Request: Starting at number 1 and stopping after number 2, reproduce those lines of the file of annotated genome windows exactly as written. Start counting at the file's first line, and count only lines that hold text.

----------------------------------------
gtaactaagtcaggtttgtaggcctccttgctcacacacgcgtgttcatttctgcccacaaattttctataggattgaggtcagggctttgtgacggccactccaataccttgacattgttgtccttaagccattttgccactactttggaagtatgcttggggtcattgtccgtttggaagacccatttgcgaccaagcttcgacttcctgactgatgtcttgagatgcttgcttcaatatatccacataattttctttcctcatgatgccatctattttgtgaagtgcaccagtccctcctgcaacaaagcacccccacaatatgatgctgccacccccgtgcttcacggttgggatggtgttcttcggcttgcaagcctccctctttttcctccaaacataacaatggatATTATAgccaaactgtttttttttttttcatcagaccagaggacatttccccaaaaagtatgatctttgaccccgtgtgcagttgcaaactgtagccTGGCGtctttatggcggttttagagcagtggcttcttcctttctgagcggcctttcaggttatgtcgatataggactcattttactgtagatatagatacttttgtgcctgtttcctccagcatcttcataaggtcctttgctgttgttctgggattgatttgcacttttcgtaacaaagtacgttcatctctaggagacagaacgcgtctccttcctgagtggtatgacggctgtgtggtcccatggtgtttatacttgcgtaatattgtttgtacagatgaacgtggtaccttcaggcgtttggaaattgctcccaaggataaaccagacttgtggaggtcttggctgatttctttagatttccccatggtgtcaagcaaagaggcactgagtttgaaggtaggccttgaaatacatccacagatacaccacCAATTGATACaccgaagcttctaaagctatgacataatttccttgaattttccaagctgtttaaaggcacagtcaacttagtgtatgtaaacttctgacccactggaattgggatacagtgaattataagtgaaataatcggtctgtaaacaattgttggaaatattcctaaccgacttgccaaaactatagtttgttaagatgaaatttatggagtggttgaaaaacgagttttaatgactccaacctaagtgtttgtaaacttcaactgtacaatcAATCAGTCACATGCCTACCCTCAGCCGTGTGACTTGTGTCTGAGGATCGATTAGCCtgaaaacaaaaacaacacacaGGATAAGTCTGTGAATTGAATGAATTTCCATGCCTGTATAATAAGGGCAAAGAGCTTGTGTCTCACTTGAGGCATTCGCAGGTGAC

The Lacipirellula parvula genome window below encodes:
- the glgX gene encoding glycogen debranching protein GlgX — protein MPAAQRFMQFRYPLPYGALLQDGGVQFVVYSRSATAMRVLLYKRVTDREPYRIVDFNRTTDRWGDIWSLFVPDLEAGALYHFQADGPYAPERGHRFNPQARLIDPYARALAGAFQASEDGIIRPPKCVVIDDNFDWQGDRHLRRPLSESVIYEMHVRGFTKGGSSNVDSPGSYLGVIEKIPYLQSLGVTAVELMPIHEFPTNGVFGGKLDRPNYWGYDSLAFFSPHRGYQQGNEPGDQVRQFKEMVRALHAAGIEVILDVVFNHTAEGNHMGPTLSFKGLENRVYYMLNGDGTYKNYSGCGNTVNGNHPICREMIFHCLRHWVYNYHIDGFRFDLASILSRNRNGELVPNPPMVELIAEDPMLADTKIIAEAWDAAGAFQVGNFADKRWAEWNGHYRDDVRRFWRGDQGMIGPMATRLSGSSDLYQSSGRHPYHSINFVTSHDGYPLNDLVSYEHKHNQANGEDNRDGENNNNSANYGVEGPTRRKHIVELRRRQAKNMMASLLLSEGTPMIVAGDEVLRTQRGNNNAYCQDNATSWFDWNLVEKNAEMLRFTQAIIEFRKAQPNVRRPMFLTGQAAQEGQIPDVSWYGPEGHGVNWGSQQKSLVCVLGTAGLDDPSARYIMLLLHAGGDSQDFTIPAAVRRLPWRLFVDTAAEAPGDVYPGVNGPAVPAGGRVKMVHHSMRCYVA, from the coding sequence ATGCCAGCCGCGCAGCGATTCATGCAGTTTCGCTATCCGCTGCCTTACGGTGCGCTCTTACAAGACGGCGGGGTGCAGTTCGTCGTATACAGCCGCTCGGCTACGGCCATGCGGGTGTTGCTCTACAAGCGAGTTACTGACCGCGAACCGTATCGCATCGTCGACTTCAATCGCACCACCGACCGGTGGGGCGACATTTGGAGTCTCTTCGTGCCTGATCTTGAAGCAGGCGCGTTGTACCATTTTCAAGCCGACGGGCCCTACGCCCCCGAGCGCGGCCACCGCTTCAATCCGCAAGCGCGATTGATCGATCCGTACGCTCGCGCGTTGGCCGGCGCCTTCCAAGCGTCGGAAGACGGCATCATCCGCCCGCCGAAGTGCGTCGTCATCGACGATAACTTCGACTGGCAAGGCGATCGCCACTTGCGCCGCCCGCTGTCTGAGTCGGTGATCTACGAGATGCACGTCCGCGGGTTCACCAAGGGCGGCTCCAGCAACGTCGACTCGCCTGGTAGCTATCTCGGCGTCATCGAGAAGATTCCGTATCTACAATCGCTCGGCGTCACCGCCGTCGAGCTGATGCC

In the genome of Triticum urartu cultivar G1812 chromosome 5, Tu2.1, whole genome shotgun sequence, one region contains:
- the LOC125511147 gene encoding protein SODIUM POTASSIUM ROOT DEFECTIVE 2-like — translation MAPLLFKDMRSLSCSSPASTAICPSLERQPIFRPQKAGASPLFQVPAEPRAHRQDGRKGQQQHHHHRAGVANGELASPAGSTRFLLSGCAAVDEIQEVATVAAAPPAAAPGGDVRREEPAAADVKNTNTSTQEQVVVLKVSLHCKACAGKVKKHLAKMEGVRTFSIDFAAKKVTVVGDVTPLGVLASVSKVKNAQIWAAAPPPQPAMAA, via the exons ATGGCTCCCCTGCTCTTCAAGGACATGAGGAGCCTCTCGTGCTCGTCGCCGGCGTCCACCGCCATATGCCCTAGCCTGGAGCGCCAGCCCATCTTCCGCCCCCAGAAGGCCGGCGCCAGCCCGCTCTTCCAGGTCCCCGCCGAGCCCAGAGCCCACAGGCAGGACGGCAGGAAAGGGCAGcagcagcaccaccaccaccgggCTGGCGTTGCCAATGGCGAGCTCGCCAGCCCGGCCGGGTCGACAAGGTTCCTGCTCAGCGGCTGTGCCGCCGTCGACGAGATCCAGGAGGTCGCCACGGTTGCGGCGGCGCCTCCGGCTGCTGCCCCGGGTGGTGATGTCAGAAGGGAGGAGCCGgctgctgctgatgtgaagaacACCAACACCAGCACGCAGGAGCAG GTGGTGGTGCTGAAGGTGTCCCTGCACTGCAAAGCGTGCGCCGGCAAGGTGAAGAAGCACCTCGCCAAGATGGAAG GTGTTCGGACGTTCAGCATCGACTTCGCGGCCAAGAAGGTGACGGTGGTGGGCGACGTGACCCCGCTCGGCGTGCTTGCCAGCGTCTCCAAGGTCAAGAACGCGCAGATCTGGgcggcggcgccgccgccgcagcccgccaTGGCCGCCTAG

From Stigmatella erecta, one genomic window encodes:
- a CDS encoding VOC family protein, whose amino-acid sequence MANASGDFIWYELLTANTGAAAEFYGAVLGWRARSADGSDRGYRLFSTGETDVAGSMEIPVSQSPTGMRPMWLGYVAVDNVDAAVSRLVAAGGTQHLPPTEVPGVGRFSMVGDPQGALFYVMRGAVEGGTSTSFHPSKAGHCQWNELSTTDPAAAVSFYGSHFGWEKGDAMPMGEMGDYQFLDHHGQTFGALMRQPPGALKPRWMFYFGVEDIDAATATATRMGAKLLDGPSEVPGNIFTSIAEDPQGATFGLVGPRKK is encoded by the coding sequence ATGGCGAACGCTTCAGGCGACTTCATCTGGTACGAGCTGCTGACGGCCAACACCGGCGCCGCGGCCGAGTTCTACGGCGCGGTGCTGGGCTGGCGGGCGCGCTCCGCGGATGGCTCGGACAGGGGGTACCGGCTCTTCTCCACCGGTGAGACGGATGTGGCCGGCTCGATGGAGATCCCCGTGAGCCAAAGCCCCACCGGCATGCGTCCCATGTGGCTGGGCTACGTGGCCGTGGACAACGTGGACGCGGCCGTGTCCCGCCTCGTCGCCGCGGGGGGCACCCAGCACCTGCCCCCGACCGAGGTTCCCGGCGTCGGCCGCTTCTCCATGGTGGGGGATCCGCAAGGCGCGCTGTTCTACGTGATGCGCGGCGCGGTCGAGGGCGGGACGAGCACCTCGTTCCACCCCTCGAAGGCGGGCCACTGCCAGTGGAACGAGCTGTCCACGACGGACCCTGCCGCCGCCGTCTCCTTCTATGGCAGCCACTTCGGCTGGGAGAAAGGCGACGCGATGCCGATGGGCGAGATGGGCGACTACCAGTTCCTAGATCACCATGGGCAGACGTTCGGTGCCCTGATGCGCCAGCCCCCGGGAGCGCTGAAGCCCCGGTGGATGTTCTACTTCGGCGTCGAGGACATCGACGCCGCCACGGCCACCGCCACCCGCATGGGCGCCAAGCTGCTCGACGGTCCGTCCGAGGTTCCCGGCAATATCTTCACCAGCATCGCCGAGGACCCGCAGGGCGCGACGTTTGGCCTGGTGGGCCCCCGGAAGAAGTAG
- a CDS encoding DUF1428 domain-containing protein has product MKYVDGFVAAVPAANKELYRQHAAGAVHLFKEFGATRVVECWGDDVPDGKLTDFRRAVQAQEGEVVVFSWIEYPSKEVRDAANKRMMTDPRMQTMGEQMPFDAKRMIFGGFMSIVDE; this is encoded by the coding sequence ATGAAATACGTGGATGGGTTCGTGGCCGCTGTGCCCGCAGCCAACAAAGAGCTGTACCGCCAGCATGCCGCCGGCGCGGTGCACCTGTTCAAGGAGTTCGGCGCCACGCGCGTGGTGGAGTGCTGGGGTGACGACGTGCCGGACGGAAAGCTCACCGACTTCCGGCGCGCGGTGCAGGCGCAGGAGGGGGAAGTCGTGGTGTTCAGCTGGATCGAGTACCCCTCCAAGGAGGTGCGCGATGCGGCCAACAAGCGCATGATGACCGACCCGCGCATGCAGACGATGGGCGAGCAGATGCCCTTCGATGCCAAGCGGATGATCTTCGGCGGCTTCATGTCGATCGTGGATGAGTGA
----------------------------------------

gtaactaagtcaggtttgtaggcctccttgctcacacacgcgtgttcatttctgcccacaaattttctataggattgaggtcagggctttgtgacggccactccaataccttgacattgttgtccttaagccattttgccactactttggaagtatgcttggggtcattgtccgtttggaagacccatttgcgaccaagcttcgacttcctgactgatgtcttgagatgcttgcttcaatatatccacataattttctttcctcatgatgccatctattttgtgaagtgcaccagtccctcctgcaacaaagcacccccacaatatgatgctgccacccccgtgcttcacggttgggatggtgttcttcggcttgcaagcctccctctttttcctccaaacataacaatggatATTATAgccaaactgtttttttttttttcatcagaccagaggacatttccccaaaaagtatgatctttgaccccgtgtgcagttgcaaactgtagccTGGCGtctttatggcggttttagagcagtggcttcttcctttctgagcggcctttcaggttatgtcgatataggactcattttactgtagatatagatacttttgtgcctgtttcctccagcatcttcataaggtcctttgctgttgttctgggattgatttgcacttttcgtaacaaagtacgttcatctctaggagacagaacgcgtctccttcctgagtggtatgacggctgtgtggtcccatggtgtttatacttgcgtaatattgtttgtacagatgaacgtggtaccttcaggcgtttggaaattgctcccaaggataaaccagacttgtggaggtcttggctgatttctttagatttccccatggtgtcaagcaaagaggcactgagtttgaaggtaggccttgaaatacatccacagatacaccacCAATTGATACaccgaagcttctaaagctatgacataatttccttgaattttccaagctgtttaaaggcacagtcaacttagtgtatgtaaacttctgacccactggaattgggatacagtgaattataagtgaaataatcggtctgtaaacaattgttggaaatattcctaaccgacttgccaaaactatagtttgttaagatgaaatttatggagtggttgaaaaacgagttttaatgactccaacctaagtgtttgtaaacttcaactgtacaatcAATCAGTCACATGCCTACCCTCAGCCGTGTGACTTGTGTCTGAGGATCGATTAGCCtgaaaacaaaaacaacacacaGGATAAGTCTGTGAATTGAATGAATTTCCATGCCTGTATAATAAGGGCAAAGAGCTTGTGTCTCACTTGAGGCATTCGCAGGTGAC

The Lacipirellula parvula genome window below encodes: